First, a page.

Addex Therapeutics has announced the positive pre-clinical efficacy data of metabotropic glutamate receptor 4 (mGluR4) positive allosteric modulator (PAM) in Parkinson’s disease pre-clinical models.
The research conducted in collaboration with Merck showed that ADX88178, has the potential to improve the symptoms of Parkinson’s disease as shown in two rodent models of dopamine depletion. The drug is an mGluR4 selective that is orally available and brain penetrant small molecule.
ADX88178, a potent allosteric modulator of mGluR4 that shows selectivity against other metabotropic glutamate receptors, was found to enhance glutamate-mediated activation of human and rat mGluR4 with EC50 values of 3.5nM and 9.1nM respectively.
Addex chief scientific officer Graham Dixon said research showed that increasing mGluR4 activity could normalise the aberrant synaptic transmission resulting from dopamine depletion and restore normal activity in the brain circuits that control movement.
"The allosteric modulation approach enables modulation of mGluR4 with exquisite selectivity and our research provides compelling evidence and validation for mGluR4 activation for the treatment of Parkinson’s disease and a host of other indications through a non-dopaminergic approach," Dixon added.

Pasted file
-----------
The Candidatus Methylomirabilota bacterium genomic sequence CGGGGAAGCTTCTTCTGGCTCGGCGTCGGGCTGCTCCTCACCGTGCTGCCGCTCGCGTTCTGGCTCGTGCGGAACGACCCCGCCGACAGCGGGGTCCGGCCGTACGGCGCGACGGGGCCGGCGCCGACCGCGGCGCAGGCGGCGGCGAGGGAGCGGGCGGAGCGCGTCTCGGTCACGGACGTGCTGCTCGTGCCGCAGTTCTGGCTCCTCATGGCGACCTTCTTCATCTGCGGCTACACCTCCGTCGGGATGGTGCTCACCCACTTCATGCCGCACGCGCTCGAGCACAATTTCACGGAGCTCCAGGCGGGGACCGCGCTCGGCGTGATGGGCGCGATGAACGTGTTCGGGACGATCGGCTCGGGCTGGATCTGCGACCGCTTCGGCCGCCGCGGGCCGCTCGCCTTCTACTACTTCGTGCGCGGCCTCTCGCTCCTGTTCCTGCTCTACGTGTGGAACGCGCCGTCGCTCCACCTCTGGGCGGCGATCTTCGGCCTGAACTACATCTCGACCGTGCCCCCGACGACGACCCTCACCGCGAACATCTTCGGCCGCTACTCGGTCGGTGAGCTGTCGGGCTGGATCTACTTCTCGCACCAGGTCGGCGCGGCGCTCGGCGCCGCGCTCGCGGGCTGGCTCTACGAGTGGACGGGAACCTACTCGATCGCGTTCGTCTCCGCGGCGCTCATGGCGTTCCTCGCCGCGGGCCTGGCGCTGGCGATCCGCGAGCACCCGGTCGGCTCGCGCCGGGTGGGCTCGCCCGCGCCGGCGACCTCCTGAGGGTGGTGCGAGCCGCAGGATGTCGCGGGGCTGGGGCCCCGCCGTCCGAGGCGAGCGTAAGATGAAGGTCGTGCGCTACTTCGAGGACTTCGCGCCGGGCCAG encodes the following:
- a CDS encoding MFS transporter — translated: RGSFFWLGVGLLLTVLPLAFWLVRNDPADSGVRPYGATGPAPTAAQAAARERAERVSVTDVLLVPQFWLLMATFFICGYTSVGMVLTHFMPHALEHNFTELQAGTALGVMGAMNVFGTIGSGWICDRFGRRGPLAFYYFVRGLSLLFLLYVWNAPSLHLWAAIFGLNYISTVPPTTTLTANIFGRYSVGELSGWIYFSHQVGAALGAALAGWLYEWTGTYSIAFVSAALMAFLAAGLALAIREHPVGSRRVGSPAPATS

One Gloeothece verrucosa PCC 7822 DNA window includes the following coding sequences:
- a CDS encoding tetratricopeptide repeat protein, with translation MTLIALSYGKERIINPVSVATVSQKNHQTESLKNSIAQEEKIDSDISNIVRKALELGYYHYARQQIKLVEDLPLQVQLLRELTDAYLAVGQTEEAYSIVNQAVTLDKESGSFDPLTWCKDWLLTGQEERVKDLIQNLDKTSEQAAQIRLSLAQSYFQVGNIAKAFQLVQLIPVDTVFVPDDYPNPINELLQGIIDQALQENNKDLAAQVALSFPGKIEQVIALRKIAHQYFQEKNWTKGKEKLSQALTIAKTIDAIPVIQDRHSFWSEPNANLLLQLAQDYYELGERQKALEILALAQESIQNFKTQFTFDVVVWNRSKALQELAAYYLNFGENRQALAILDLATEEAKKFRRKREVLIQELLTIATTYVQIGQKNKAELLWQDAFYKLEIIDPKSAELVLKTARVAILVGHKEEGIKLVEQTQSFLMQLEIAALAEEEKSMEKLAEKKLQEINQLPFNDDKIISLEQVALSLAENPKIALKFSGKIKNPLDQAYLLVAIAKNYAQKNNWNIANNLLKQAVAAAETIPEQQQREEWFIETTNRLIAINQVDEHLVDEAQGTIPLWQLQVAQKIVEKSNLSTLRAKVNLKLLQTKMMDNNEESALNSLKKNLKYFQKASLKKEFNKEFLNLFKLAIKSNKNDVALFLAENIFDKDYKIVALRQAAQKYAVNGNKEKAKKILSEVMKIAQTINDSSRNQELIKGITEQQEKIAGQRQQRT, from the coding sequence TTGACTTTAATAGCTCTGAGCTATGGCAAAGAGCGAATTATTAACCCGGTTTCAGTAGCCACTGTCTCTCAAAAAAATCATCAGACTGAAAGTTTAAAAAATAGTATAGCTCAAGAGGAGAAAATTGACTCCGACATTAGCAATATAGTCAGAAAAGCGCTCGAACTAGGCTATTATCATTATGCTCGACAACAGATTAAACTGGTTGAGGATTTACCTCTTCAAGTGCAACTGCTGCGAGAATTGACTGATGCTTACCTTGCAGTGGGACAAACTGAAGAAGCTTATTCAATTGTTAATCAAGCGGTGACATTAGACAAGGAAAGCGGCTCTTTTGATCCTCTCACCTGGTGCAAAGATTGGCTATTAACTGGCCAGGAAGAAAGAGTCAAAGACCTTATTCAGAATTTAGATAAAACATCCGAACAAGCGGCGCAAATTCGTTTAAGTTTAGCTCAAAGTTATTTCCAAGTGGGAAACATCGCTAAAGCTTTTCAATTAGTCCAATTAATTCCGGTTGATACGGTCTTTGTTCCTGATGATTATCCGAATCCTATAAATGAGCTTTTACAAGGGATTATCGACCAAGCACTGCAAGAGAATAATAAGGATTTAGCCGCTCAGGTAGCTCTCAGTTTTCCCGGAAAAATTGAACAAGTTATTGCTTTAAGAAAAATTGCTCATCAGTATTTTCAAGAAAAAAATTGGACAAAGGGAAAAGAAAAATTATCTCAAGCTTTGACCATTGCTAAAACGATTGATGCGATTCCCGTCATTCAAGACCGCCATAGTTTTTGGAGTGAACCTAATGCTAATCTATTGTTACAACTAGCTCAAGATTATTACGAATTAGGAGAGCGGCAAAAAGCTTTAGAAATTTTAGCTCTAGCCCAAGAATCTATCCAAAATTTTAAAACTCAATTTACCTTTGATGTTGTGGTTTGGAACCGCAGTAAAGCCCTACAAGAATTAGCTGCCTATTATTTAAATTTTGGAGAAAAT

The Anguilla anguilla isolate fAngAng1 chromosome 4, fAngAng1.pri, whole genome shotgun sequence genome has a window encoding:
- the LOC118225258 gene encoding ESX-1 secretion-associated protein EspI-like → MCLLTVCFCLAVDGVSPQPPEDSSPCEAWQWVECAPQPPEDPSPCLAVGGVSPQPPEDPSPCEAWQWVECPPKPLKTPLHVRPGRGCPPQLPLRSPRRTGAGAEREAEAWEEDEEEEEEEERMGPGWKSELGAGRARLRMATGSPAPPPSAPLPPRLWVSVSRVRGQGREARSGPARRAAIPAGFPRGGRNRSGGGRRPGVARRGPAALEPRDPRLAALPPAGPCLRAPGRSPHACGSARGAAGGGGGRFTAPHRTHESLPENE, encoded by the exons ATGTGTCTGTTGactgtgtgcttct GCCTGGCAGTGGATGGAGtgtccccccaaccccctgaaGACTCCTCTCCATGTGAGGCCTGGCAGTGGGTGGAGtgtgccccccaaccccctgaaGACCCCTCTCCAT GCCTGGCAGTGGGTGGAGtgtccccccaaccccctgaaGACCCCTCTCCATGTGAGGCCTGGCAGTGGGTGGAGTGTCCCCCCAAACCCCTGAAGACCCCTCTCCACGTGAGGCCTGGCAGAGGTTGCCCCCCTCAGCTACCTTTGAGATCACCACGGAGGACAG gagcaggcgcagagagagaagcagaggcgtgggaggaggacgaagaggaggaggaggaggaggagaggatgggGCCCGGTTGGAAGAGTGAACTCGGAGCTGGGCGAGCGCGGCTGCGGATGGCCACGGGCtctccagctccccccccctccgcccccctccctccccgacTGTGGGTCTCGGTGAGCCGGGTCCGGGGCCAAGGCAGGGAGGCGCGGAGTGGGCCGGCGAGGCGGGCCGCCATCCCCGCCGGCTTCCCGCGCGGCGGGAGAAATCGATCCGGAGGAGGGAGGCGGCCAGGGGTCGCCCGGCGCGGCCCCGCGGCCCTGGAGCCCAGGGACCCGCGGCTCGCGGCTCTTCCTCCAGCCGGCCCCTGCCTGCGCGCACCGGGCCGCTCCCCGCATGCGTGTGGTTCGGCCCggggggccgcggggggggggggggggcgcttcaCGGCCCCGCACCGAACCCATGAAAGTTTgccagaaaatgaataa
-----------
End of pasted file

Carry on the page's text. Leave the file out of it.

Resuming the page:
Oral administration of ADX88178, which was shown to reverse haloperidol-induced catalepsy in rats at 3mg/kg and 10mg/kg, was associated with high bioavailability and was able to readily penetrate into the brain.
The combination of ADX88178 with a low dose of L-DOPA allows dose-dependent reversal of the forelimb akinesia deficit induced to a bilateral 6-OHDA lesion of the striatum in rats.
According to the company, a similar synergistic effect was also demonstrated with Quinpirole, the Dopamine D2 agonist.
Addex mGluR4 programme head Sylvain Celanire said: "This is another example of the power of Addex’s platform to identify and develop oral, highly selective, brain penetrant compounds with adequate drug-like properties where others faced flat structure-activity relationship (SAR) and a poor developability profile."